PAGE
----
When you use an event source mapping to invoke your function, Lambda uses the execution role to read event data. For example, an event source mapping for Kinesis reads events from a data stream and sends them to your function in batches.

When a service assumes a role in your account, you can include the aws:SourceAccount and aws:SourceArn global condition context keys in your role trust policy to limit access to the role to only requests that are generated by expected resources. For more information, see Cross-service confused deputy prevention for Amazon Security Token Service.

In addition to the Amazon managed policies, the Lambda console provides templates for creating a custom policy with permissions for additional use cases. When you create a function in the Lambda console, you can choose to create a new execution role with permissions from one or more templates. These templates are also applied automatically when you create a function from a blueprint, or when you configure options that require access to other services. Example templates are available in this guide's GitHub repository.

Working with Lambda execution environment credentials

It's common for your Lambda function code to make API requests to other Amazon services. To make these requests, Lambda generates an ephemeral set of credentials by assuming your function's execution role. These credentials are available as environment variables during your function's invocation. When working with Amazon SDKs, you don't need to provide credentials for the SDK directly in code. By default, the credential provider chain sequentially checks each place where you can set credentials and selects the first one available—usually the environment variables (AWS_ACCESS_KEY_ID, AWS_SECRET_ACCESS_KEY, and AWS_SESSION_TOKEN).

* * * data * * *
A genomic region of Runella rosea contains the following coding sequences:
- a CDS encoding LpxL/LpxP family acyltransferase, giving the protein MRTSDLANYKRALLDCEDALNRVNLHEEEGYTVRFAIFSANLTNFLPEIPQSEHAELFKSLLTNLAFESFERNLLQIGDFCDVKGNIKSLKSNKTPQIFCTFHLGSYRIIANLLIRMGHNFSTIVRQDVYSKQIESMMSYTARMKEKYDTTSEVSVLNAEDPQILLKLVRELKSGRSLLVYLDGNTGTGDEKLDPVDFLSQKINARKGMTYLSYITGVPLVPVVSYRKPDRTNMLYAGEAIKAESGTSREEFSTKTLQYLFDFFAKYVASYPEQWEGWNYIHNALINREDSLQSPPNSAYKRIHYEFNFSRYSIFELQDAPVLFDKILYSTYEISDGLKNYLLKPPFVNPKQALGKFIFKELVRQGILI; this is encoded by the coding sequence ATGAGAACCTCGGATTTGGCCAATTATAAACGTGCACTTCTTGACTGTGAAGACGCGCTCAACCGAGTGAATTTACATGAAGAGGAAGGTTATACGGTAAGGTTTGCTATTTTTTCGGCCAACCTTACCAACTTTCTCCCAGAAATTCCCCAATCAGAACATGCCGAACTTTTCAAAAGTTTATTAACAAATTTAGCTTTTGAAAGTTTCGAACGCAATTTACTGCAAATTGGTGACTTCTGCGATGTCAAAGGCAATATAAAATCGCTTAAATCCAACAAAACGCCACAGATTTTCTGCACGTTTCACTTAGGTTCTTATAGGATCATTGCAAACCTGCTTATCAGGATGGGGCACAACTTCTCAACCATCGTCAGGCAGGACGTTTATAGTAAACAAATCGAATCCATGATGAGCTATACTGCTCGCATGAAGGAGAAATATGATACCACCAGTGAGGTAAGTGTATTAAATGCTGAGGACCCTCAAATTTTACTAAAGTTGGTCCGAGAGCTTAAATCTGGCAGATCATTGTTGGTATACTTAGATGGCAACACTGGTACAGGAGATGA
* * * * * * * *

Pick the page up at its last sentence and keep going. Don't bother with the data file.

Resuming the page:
Lambda injects the source function ARN into the credentials context if the request is an Amazon API request that comes from within your execution environment. Lambda also injects the source function ARN for the following Amazon API requests that Lambda makes on your behalf outside of your execution environment:

Service Action Reason
CloudWatch Logs CreateLogGroup, CreateLogStream, PutLogEvents

To store logs into a CloudWatch Logs log group

X-Ray PutTraceSegments

To send trace data to X-Ray